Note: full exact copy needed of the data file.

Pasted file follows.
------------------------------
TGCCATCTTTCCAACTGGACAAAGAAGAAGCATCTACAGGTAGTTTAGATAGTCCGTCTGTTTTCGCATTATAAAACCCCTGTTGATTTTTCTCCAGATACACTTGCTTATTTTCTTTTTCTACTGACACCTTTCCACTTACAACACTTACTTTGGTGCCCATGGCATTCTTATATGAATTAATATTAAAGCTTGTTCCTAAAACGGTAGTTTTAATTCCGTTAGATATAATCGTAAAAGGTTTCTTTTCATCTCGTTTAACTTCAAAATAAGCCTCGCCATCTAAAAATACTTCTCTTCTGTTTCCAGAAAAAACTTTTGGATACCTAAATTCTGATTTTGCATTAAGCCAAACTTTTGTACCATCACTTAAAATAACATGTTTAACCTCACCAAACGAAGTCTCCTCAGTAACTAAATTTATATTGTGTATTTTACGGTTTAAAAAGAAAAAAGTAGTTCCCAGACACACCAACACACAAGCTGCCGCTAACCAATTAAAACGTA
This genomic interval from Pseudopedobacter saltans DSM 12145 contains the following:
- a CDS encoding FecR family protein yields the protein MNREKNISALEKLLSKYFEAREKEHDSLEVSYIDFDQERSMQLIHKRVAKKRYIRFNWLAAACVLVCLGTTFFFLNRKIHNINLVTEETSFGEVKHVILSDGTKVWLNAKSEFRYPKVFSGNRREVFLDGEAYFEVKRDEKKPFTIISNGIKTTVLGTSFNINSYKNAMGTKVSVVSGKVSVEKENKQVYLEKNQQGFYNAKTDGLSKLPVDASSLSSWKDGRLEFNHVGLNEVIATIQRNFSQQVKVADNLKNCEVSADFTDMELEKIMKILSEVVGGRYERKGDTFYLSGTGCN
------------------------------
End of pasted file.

TGCCATCTTTCCAACTGGACAAAGAAGAAGCATCTACAGGTAGTTTAGATAGTCCGTCTGTTTTCGCATTATAAAACCCCTGTTGATTTTTCTCCAGATACACTTGCTTATTTTCTTTTTCTACTGACACCTTTCCACTTACAACACTTACTTTGGTGCCCATGGCATTCTTATATGAATTAATATTAAAGCTTGTTCCTAAAACGGTAGTTTTAATTCCGTTAGATATAATCGTAAAAGGTTTCTTTTCATCTCGTTTAACTTCAAAATAAGCCTCGCCATCTAAAAATACTTCTCTTCTGTTTCCAGAAAAAACTTTTGGATACCTAAATTCTGATTTTGCATTAAGCCAAACTTTTGTACCATCACTTAAAATAACATGTTTAACCTCACCAAACGAAGTCTCCTCAGTAACTAAATTTATATTGTGTATTTTACGGTTTAAAAAGAAAAAAGTAGTTCCCAGACACACCAACACACAAGCTGCCGCTAACCAATTAAAACGTA
This genomic interval from Pseudopedobacter saltans DSM 12145 contains the following:
- a CDS encoding FecR family protein yields the protein MNREKNISALEKLLSKYFEAREKEHDSLEVSYIDFDQERSMQLIHKRVAKKRYIRFNWLAAACVLVCLGTTFFFLNRKIHNINLVTEETSFGEVKHVILSDGTKVWLNAKSEFRYPKVFSGNRREVFLDGEAYFEVKRDEKKPFTIISNGIKTTVLGTSFNINSYKNAMGTKVSVVSGKVSVEKENKQVYLEKNQQGFYNAKTDGLSKLPVDASSLSSWKDGRLEFNHVGLNEVIATIQRNFSQQVKVADNLKNCEVSADFTDMELEKIMKILSEVVGGRYERKGDTFYLSGTGCN